Currencies remain in holding pattern as markets focus on central banker speeches this week

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13 November 2017

Enrique Díaz-Álvarez

Chief Risk Officer at Ebury. Committed to mitigating FX risk through tailored strategies, detailed market insight, and FXFC forecasting for Bloomberg.

Recent tight ranges trend held last week among nearly all major currencies.

he Dollar depreciated against other G10 currencies, however, all of the crosses ended within 1% of where they started. The best performer for the week was Sterling, which bounced back on stronger than expected economic data.

The heads of the Bank of England, the Bank of Japan, the Federal Reserve and the ECB central bankers will speak on Tuesday in a policy panel sponsored by the latter institution, with markets likely to scrutinize their statements for clues. US inflation data out on Wednesday should also provide some currency market volatility.

Major currencies in detail


Industrial production grew much faster in September than economists had expected, driven by a marked increase in manufacturing output. By contrast, construction output disappointed.

The relative strength of Sterling may have as much in common with market expectations for hawkish Bank of England communications this week as it does with the relatively strong data. In addition to Governor Carney’s participation at the ECB panel on Tuesday, three more MPC members will be giving speeches this week. By Friday we should have a much clearer view of whether the dovish read that markets made of the last Bank of England meeting was warranted, and whether the MPC really expects to pause after at most one more hike, as interest rate markets have priced in.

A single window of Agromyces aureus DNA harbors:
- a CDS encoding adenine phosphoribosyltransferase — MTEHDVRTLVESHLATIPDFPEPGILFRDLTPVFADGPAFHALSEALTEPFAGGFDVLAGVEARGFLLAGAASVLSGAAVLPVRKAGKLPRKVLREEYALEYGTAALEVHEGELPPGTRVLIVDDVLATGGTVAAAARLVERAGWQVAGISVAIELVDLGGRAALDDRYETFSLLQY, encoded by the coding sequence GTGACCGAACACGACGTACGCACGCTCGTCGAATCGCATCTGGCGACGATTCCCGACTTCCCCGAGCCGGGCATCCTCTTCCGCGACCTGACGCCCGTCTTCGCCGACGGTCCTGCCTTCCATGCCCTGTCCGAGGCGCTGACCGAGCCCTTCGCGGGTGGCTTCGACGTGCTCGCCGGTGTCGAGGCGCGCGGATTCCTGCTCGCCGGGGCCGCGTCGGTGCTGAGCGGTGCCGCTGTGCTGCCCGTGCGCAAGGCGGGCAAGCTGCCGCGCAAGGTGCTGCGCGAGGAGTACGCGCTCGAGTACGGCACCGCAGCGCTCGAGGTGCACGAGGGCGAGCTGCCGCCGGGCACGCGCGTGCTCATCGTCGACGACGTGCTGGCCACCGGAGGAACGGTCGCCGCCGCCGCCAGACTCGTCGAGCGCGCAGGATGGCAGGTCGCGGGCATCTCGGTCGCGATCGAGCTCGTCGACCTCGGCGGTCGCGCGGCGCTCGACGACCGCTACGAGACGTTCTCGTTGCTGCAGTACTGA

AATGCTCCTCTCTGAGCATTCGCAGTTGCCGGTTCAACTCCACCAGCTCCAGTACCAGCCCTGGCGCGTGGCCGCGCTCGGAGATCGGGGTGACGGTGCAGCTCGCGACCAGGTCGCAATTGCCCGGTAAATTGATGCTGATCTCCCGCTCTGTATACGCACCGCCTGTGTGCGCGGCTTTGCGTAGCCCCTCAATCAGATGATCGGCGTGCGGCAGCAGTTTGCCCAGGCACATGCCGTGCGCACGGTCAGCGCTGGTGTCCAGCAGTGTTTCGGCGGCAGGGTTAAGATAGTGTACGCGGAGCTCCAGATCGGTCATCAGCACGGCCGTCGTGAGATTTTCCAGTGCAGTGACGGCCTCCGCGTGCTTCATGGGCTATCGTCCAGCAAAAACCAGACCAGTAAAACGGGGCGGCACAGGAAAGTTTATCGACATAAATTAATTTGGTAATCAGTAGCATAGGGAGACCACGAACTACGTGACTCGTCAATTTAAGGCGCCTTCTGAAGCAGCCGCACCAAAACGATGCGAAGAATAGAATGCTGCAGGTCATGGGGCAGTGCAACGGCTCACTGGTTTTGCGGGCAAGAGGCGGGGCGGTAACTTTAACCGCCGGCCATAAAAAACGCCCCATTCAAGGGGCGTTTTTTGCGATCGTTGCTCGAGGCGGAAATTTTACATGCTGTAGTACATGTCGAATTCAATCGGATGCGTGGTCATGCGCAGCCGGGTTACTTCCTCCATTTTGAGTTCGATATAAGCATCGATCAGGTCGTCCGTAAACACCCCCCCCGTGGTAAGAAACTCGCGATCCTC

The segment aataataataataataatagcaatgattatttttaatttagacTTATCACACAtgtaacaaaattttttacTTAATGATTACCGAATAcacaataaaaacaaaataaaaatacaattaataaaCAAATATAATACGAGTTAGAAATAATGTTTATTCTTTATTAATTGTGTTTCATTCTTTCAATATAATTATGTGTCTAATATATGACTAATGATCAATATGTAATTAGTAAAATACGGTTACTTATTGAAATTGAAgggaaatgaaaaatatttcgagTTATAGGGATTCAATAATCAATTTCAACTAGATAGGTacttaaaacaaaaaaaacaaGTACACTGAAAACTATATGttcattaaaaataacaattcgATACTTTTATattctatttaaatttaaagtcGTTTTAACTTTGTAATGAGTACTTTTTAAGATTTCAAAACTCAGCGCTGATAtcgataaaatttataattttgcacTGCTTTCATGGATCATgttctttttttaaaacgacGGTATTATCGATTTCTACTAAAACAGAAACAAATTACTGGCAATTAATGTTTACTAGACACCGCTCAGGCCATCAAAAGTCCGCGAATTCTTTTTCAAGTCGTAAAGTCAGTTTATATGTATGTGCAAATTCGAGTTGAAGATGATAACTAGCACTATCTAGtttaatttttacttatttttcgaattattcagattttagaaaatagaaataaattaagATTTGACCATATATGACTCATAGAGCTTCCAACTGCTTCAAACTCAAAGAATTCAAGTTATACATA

The European Commission finally caught up with the rest of the market and, unsurprisingly, revised sharply upwards its economic growth forecasts. Retail sales across the Eurozone also rose strongly in September. However, this is no longer news for markets, which have already priced in growth above the 2% level for the next two years.

ECB policy is far more important for currency markets, and recent disappointments in inflation data have made it unlikely that we will see higher rates from the ECB before mid 2019 at the earliest. President Draghi’s statements at Tuesday’s panel should provide clear confirmation of this wait-and-see stance and could be bearish for the common currency.


The complete absence of first tier macroeconomic news out of the US left traders focusing on fate of the Republican tax package that is winding its way through the US Congress. Absent dramatic developments on this front, which are not expected this week, the Dollar will react to two key events. On Tuesday, Chair Yellen will provide further clues about the outlook for interest rates after the widely expected hike in December. On Wednesday consumer inflation data will be released for the month of October. The key number will be the increase in core prices, excluding volatile food and energy components. This numbers has been at 1.7% annualised for the past few months, hence, any increase from that level would provide strong support for the Dollar.